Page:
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You searched for: Content Type Working Paper Remove constraint Content Type: Working Paper Publishing Institution Belfer Center for Science and International Affairs, Harvard University Remove constraint Publishing Institution: Belfer Center for Science and International Affairs, Harvard University Political Geography China Remove constraint Political Geography: China Topic Regional Cooperation Remove constraint Topic: Regional Cooperation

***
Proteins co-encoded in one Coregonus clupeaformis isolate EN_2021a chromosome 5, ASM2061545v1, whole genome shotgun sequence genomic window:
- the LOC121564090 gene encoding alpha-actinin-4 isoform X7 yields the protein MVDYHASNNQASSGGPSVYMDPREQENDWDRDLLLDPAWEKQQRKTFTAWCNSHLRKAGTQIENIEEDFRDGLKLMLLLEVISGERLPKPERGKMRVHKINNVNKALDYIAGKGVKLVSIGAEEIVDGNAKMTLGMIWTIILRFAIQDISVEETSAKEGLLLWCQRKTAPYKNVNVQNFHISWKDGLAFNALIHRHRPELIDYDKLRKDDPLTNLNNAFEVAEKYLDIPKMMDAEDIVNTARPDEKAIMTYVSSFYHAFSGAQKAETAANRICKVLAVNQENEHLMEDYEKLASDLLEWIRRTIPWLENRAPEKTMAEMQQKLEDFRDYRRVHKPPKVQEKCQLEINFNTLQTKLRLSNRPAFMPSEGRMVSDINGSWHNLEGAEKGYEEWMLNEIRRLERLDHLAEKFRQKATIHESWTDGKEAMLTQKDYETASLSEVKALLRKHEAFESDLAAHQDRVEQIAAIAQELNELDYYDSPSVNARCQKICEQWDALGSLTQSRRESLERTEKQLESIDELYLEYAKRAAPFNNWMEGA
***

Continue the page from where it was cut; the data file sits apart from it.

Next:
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  • Author: Scott Snyder, Bonnie Glaser, John Park
  • Publication Date: 01-2008
  • Content Type: Working Paper
  • Institution: Belfer Center for Science and International Affairs, Harvard University